In an interview with the WSJ, HTC CEO Peter Chou repeated his desire to protect his company's brand image by not producing super low-end handsets just to increase shipment numbers
. While HTC has recently released high-end models like the HTC One X and the HTC EVO 4G LTE, it also has produced models like the HTC One V. The latter might be considered low end in the U.S., but not in some other locations around the globe. For example, in China HTC phones start at 2,000 ($313 USD) yuan while a competitor like Motorola might sell a phone for 1,000 yuan. Chou says that at that price, you won't find good products.
According to Gartner, HTC's market share was only 3% in China last year while Apple had 9.9% of that market and Samsung 18.6%. Nomura Securities Aaron Jeng said that last year was a tough one for HTC in China and that 2013 could be tougher
. Chou said that HTC's shipments to China will triple this year.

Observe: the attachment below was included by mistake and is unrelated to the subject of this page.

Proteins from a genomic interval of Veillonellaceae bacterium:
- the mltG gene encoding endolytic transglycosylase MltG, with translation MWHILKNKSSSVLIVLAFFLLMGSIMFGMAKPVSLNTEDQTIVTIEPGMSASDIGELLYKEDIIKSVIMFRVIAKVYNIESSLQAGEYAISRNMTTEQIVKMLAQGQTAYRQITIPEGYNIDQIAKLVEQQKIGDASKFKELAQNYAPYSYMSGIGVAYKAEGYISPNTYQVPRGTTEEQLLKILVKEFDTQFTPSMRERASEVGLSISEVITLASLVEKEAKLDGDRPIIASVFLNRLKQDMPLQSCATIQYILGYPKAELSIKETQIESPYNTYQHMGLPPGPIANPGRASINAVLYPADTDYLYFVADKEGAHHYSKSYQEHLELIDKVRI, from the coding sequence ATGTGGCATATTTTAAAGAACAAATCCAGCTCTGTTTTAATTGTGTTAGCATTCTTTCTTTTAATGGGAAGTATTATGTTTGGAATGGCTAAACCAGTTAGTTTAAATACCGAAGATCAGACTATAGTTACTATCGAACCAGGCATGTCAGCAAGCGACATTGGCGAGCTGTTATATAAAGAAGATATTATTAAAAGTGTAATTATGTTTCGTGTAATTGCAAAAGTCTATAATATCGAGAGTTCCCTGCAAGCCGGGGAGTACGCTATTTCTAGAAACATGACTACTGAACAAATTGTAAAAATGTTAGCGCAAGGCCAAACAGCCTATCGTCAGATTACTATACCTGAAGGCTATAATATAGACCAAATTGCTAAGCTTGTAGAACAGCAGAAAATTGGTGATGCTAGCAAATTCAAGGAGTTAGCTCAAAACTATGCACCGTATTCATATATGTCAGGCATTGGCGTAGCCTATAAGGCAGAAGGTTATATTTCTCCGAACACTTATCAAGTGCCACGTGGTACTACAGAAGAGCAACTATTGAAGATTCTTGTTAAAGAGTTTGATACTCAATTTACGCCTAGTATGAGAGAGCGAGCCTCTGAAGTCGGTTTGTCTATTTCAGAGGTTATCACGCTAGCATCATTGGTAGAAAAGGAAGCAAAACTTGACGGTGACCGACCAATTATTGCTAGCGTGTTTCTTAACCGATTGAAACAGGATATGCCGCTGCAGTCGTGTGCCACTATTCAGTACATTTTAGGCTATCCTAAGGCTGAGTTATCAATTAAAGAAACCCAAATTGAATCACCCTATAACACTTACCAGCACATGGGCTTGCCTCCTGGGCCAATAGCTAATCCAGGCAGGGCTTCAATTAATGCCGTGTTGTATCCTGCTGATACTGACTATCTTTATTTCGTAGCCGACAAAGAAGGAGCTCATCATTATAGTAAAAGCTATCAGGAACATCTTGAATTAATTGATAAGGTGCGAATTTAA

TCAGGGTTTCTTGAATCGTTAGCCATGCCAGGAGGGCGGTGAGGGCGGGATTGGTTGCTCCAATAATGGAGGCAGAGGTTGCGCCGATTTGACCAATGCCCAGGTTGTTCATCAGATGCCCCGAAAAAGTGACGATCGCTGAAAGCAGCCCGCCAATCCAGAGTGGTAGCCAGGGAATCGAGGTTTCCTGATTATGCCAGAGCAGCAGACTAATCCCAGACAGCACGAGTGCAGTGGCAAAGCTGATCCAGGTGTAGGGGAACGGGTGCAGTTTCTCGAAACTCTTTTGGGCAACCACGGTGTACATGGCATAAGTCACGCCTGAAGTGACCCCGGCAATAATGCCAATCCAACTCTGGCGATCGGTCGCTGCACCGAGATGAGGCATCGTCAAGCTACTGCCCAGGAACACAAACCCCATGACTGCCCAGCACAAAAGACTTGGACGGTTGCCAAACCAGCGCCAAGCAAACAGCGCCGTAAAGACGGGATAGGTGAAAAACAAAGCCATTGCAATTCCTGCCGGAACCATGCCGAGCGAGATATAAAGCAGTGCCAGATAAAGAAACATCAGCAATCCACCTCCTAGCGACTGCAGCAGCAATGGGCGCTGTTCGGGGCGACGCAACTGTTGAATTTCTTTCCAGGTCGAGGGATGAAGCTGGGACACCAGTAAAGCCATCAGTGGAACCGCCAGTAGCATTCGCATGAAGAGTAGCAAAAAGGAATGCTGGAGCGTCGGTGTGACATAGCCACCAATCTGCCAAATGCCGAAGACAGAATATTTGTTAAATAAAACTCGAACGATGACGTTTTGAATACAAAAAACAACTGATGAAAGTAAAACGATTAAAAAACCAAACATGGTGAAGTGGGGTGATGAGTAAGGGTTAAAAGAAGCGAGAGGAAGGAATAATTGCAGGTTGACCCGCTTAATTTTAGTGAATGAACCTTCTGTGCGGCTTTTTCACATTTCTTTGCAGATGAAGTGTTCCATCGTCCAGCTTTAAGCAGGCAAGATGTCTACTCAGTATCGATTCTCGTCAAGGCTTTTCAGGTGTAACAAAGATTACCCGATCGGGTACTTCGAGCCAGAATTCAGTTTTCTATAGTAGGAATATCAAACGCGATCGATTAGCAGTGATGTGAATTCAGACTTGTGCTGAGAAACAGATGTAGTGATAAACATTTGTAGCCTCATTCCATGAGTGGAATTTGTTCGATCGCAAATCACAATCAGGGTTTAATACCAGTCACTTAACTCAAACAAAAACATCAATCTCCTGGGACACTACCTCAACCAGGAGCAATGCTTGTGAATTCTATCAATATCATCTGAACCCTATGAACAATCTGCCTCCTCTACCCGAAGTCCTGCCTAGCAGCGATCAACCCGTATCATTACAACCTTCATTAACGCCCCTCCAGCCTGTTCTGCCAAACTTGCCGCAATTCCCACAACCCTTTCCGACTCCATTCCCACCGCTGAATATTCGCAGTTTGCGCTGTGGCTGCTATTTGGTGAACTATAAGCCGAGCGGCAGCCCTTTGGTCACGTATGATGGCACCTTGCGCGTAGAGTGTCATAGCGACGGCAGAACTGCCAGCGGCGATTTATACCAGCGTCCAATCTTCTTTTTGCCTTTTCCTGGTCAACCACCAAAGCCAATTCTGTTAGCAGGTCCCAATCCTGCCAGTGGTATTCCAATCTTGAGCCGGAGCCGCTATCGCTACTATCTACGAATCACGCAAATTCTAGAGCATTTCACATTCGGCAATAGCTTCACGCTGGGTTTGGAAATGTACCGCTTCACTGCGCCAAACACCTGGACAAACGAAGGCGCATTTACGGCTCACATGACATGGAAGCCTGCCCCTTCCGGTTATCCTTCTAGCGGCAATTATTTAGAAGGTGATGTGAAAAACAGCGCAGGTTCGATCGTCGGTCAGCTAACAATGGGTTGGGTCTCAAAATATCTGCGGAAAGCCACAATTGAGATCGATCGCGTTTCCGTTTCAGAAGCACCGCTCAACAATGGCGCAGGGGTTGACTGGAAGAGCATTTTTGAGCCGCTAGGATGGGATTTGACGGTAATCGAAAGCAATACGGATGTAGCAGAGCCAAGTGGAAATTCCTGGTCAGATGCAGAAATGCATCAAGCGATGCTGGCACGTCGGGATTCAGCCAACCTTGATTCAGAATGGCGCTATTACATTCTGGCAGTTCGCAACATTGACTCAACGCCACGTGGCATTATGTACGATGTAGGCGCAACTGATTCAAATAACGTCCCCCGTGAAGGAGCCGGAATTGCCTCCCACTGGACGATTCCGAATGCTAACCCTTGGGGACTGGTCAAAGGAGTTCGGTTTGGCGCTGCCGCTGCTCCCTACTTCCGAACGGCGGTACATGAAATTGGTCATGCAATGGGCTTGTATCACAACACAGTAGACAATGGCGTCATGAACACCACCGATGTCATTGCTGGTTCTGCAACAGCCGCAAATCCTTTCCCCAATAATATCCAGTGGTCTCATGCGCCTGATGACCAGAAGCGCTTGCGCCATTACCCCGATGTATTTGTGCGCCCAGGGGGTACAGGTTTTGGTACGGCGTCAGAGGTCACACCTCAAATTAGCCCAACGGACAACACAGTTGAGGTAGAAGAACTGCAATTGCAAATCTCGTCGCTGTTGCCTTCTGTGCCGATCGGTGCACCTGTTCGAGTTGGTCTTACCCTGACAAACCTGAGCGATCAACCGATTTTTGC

In the U.S., HTC was at one time the most popular non-Apple name in handsets before losing that title to Samsung. And while Chou says he wants to improve HTC's numbers in Europe, the Middle East and Africa, he also would like to make up the sales in China lost to Apple and Samsung. HTC is also losing share to upstart Chinese manufacturers like Huawei and ZTE that offer feature rich models at low prices
. RBS analyst Wanli Wang says that there is enough room in China to support many different segments. Wang says that HTC needs to identify the segment it wants to be in and then execute the strategy.
China is an important region for HTC and many Chinese are now switching to low-end smartphones according to Nomura's Jeng. Jeng says that with all of the features now found in cheaper phones in the country, many Chinese smartphone buyers say that the cheap models are good enough for them to use.